Even before the Trump administration took office, the US government restricted politically sensitive data collection. For more than 15 years, Congress has prevented the Centers for Disease Control from studying the impact of guns on human health. At the state level, the Wyoming legislature passed laws in 2015 imposing criminal and civil penalties on citizens, including academic researchers, who collected water, soil, and other “resource data” on public or private lands to report violations of environmental laws to government agencies. In 2016, the legislature tweaked the language to make it more acceptable to the courts. Now, an individual can collect resource data on public lands, but if he or she inadvertently sets foot on private land on the way there or back—a strong possibility given Wyoming’s patchwork of unmarked public and private land—the penalties apply, and none of the data can be used by government agencies. In an Amicus brief supporting an appeal, a group of First Amendment lawyers argue that collecting data falls under First Amendment protections, citing several Supreme Court rulings. The brief’s opening line: “Data is the lifeblood of speech.”

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Instances like those at the CDC and in Wyoming were once considered outliers. Now, they could become the new normal. Academics have decided to act, starting a remarkable social movement led by librarians and digital archivists who know the ins and outs of data better than almost anyone else.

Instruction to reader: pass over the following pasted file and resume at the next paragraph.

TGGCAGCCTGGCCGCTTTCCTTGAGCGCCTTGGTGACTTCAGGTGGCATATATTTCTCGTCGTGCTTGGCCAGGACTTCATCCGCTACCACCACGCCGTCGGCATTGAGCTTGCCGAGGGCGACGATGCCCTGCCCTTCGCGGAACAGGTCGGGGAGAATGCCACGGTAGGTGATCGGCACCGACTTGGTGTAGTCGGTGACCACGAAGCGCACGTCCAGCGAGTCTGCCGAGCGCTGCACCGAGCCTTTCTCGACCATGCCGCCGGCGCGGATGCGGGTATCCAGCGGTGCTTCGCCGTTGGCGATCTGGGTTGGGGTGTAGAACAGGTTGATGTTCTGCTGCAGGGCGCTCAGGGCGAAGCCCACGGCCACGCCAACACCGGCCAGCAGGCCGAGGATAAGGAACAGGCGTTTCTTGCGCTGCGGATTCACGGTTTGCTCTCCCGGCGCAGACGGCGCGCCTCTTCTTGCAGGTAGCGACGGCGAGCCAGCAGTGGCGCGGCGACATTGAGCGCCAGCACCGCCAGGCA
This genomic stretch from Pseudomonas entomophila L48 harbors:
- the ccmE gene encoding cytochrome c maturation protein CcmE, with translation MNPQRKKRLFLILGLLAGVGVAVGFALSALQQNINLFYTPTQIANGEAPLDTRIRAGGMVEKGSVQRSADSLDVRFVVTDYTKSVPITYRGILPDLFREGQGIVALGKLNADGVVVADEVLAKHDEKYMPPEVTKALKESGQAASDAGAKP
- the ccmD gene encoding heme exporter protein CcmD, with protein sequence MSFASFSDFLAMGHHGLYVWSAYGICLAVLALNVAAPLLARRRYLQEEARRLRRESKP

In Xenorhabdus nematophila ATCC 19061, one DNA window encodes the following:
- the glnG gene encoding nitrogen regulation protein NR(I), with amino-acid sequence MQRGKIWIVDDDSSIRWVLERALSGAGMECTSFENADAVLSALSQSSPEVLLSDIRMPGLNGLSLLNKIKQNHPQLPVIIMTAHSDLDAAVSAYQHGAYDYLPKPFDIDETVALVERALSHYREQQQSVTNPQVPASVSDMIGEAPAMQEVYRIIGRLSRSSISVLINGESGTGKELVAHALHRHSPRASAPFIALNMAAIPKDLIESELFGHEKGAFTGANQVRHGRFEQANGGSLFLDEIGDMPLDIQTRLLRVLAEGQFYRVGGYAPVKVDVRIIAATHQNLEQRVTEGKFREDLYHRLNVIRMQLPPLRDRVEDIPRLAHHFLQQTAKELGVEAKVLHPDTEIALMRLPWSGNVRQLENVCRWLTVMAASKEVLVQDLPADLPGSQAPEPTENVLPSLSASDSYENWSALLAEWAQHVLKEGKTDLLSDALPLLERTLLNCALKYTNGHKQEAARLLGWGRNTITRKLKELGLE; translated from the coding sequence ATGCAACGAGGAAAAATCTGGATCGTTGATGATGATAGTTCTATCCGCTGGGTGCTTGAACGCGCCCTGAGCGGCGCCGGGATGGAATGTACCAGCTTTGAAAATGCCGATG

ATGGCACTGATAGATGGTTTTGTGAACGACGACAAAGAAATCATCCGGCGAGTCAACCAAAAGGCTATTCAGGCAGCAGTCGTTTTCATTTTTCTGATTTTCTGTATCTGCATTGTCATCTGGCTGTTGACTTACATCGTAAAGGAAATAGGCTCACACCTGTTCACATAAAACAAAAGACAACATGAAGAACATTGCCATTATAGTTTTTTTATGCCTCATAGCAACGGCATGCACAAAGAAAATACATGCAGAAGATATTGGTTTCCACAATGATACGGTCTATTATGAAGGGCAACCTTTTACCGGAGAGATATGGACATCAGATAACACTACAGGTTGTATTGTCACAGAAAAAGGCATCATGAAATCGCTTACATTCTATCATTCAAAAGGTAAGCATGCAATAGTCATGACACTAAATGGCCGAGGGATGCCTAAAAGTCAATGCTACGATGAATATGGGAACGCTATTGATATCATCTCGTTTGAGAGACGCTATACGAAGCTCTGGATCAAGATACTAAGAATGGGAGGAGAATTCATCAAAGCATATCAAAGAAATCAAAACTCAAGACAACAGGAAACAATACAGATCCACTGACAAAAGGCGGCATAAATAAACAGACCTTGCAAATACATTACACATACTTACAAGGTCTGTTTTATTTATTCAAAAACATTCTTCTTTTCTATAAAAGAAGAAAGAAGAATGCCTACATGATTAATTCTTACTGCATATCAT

Shortly after the November election, a team at the University of Pennsylvania launched the Data Refuge Project to harvest and secure government scientific and environmental data they considered vulnerable that is not included in standard government archiving projects. Soon after, a more comprehensive sister Libraries Network project launched to rescue and preserve data at 15 federal agencies, including the departments of Labor, Commerce, Health and Human Services, and Justice.

Data Refuge events have spread to colleges and universities in 17 states and the District of Columbia, including Harvard, Yale, and MIT. More are planned. Every weekend, students from different disciplines sit next to scientists, researchers, artists, librarians, digital archivists, and community members learning to use automated web-crawlers and other software to scrape, mirror, harvest, copy, authenticate, and secure government data in multiple, virtual “safe houses” in the US and abroad. Canadian scholars are lending a hand.